"I don't know what other people are doing - I just know about me."- Thelonious Monk

  30. #29

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    Quote Originally Posted by pierre richard View Post
    old school man old school...

    wes...pass...roberts...farlow...ellis...kessell... bikert...byrd...smith...van eps...

    time on the instrument man...pierre
    Amen on that one, bro. I may have been born in 1950 but I seem to be stuck somewhere from the 30's through a lot of the cool period of the 60's.

    "A lot of "new school" players are in such a hurry to get to their altered-modally-inspired Berklee solos..." said fumblefingers.

    This I feel is also very true. When I solo, I try to be as melodic as possible without being boring. The heavy altered stuff tends to get me agitated. Listen to Chet Baker, Clifford Brown, and a bunch of big band horn players. They tend to keep the solos great without all of the dissonance. Just my opinion.

  31. #30

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    Quote Originally Posted by docbop View Post
    Jazz is about learning from the past, but playing on the cutting edge.
    I'm not so sure of that. Jazz is enormous---a century old and world wide. It's too much to encapsulate in a single style. It's one thing if you are young and looking to make a name for yourself, but if you're playing mainly for your own enjoyment (-and maybe a gig now and then), then playing what you love best, even if older than you are, is, um, "a lovely way to spend an evening." Or a life, for that matter.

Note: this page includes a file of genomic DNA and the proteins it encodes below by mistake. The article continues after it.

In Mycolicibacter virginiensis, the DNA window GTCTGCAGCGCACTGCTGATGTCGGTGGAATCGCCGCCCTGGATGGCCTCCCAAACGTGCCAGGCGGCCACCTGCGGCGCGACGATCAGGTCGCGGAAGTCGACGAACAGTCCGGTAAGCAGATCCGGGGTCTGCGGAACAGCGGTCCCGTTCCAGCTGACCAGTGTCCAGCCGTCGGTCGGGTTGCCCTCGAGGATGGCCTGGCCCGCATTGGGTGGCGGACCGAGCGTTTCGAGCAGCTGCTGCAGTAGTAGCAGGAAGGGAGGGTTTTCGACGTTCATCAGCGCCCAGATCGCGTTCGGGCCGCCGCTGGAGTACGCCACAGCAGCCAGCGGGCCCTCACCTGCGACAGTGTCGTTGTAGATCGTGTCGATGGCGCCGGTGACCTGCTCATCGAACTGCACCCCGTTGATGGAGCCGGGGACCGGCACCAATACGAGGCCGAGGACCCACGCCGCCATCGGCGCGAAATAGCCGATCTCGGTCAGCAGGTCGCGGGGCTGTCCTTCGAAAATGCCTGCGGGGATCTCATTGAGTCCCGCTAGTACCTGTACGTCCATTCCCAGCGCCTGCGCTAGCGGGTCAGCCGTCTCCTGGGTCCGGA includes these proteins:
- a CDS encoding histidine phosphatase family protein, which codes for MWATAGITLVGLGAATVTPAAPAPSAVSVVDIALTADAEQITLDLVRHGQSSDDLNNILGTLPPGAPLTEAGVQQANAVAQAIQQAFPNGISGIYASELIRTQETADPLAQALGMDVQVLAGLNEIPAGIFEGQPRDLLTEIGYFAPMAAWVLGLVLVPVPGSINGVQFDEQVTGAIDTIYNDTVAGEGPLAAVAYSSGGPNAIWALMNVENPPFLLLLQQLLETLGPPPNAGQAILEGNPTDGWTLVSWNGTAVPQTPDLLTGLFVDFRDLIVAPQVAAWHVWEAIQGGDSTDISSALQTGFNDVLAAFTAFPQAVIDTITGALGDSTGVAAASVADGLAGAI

The "cutting edge" in music stopped being jazz about fifty years ago. The cutting edge is hip hop, I guess. They don't even *have* guitar players! )
    "Learn the repertoire. It’s all in the songs. If you learn 200 songs, you will have no problem improvising."
    Frank Vignola

  32. #31

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    Quote Originally Posted by markerhodes View Post

    The "cutting edge" in music stopped being jazz about fifty years ago. The cutting edge is hip hop, I guess. They don't even *have* guitar players! )
    Yeah, that's why I may switch to trombone. I need the work.
    Barney Kessel was asked, “What’s the hardest thing about studio work?” He replied, “Finding a parking place.”
    "I don't know what other people are doing - I just know about me."- Thelonious Monk

  33. #32

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    Nah, don't go to the trombone. There's no place to anchor the strings and that big loop on the end keeps sliding out of place.

  34. #33

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    Quote Originally Posted by Jazzpunk View Post
    Comparing Ben Monder to Jethro Tull is pretty silly imo. I don't know anyone besides aging hippies who even listen to Jethro Tull. This doesn't diminish their talent or accomplishments in anyway but I don't see the value in pitting them against Ben Monder. Apples to oranges imo.

    I recall that I was referring to their songwriting abilities, in which case my original statement stands.